Home Musical score Proms 2022: back to normal, but why settle for “normal”? | Classical music

Proms 2022: back to normal, but why settle for “normal”? | Classical music


Jhe schedule announced today for this summer’s BBC Proms is making a big chunk of its return to normal. There are eight full weeks of concerts at the Royal Albert Hall this summer, after two years of severe restrictions – in 2020 only a fortnight of live music was shown live from an empty hall; last year’s season was also truncated and given almost entirely by British orchestras. But this year we are returning to the usual formula, with a major choral work – Verdi’s Requiem – to launch the jamboree on July 15, and a traditional Last Night conducted by Dalia Stasevska, with the cellist Sheku Kanneh-Mason and soprano Lise Davidsen as soloists.

But in other, less positive ways, things look a little too much like they did in 2019, when the season seemed lacking in adventure and too cautious in its approach. There’s very little sense of enterprise and imagination in the 2022 gigs either. The programs appear to have been planned in a distinctly risk-averse manner, with attention devoted to ensuring that every politically correct box is safely ticked, with the full range of family concerts, games and relaxed balls, but perhaps not given enough thought to what could be genuinely challenging or adventurous in what still insists on describing itself as the greatest classic music festival in the world.

The only major and welcome innovation is the complementary Monday noon chamber music series, which has taken place in recent years at Cadogan Hall in London. This time the eight-concert series is scattered across the country, with recitals taking place from Truro to Glasgow, Belfast to Battersea. And for an evening concert, the Proms desert the Royal Albert Hall for a trip to the Printworks in Rotherhithe, where the English National Opera will present a “lyric show” devised by countertenor Anthony Roth Costanzo which mixes airs from Handel to excerpts from operas by Philip Glass and song cycles (September 3).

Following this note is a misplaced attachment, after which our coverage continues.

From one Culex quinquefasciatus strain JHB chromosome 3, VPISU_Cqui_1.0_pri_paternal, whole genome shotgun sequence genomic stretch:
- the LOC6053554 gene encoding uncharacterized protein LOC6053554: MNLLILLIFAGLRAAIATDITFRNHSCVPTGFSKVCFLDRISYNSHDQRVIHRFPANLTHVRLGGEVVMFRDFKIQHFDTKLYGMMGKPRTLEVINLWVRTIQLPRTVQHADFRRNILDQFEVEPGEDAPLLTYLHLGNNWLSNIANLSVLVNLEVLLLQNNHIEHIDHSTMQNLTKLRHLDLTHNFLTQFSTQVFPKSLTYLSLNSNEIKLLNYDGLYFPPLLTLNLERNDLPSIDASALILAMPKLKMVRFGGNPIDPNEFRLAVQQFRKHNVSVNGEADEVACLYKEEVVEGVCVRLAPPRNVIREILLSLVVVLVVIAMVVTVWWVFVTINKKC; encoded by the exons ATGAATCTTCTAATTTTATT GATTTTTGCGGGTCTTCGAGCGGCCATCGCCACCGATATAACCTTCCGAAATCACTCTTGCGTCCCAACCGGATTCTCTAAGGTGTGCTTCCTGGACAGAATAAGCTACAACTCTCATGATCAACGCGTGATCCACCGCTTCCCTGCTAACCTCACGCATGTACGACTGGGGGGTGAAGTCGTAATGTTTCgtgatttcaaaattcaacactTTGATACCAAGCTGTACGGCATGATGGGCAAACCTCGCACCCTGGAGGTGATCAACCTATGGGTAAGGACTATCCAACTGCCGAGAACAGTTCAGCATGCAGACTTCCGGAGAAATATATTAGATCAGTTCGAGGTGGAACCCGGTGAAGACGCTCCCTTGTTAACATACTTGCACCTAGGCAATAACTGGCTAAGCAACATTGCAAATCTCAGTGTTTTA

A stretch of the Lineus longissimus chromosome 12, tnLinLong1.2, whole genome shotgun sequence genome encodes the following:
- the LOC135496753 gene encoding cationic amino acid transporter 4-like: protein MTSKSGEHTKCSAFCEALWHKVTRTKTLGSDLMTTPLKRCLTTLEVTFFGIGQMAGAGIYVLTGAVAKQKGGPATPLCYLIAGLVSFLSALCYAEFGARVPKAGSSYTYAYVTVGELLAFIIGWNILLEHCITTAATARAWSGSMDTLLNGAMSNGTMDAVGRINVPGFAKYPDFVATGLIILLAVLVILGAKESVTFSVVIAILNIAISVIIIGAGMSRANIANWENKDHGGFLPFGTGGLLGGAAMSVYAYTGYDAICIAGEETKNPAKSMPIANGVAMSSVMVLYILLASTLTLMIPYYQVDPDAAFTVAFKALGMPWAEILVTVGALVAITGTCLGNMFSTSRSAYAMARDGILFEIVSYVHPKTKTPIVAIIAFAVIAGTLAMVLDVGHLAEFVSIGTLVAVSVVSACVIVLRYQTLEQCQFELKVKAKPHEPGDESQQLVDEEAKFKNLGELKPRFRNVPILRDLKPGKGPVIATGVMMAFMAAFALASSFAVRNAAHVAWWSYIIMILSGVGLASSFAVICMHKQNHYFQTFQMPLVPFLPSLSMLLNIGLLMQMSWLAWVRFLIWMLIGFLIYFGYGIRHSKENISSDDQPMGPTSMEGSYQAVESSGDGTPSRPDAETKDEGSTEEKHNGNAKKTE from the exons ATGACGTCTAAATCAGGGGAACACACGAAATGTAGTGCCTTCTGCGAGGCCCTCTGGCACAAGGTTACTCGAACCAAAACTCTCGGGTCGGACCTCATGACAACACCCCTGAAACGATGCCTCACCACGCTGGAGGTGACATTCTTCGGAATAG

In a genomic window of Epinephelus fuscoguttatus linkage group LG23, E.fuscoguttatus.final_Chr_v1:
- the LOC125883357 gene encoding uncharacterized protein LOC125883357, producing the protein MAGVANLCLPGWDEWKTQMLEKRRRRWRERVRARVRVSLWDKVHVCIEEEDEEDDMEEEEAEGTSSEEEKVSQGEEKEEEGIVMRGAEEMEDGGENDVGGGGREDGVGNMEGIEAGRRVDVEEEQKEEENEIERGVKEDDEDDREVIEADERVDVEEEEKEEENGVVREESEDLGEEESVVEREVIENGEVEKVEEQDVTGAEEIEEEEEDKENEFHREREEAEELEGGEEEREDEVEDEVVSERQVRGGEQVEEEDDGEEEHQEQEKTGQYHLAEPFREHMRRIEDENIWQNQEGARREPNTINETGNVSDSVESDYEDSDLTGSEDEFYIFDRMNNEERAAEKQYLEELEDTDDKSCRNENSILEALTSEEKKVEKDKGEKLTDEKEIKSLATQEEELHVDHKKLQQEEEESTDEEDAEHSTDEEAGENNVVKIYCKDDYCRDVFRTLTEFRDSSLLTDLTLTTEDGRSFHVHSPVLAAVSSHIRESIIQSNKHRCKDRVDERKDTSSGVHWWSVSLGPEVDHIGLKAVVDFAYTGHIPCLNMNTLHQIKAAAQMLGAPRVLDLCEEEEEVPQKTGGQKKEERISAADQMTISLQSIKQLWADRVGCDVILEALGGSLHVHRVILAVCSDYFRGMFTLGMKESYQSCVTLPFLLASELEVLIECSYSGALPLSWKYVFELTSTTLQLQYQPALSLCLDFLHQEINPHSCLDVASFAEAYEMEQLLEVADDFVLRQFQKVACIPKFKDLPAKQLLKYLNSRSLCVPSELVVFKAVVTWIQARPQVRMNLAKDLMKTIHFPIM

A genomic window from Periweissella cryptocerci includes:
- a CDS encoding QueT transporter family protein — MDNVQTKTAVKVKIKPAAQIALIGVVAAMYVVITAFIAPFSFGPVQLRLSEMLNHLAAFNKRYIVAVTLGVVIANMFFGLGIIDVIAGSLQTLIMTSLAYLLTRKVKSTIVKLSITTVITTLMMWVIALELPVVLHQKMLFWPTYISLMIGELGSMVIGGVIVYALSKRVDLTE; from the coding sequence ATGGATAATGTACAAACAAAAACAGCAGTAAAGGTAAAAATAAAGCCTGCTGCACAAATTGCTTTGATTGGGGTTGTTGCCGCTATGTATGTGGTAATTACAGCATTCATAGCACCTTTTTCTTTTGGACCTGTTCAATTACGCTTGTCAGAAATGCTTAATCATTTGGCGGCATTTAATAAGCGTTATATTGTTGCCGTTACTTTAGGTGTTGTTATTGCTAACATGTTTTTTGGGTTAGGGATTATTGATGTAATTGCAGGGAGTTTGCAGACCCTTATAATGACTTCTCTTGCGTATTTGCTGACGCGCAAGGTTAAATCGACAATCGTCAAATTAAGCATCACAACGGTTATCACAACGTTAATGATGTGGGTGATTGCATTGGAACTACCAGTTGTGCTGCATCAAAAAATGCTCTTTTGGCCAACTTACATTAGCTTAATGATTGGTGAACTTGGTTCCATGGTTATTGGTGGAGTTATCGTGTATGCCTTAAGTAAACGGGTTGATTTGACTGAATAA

Anthony Roth Costanzo (centre) as Akhnaten in the English National Opera’s production of Philip Glass’s opera. Photography: Tristram Kenton/The Guardian

The important musical anniversaries of the year are of course given the attention they deserve. The 150th anniversary of Vaughan Williams’ birth is marked not by a full set of symphonies, but by a wider selection of his works, including the rarely heard tuba and oboe concertos. The bicentennial of César Franck, and the centenarians of George Walker, Doreen Carwithen and Iannis Xenakis are given due recognition, although in a move that seems concerned with giving the audience something too “difficult” or off-putting, only one of Xenakis is not substantial at all. Ethel Smyth is also generously represented, not because there is a particular anniversary to mark, but above all, one suspects, because Glyndebourne brings its new production of Smyth’s The Wreckers at the Albert Hall, providing a convenient home for a thematic thread.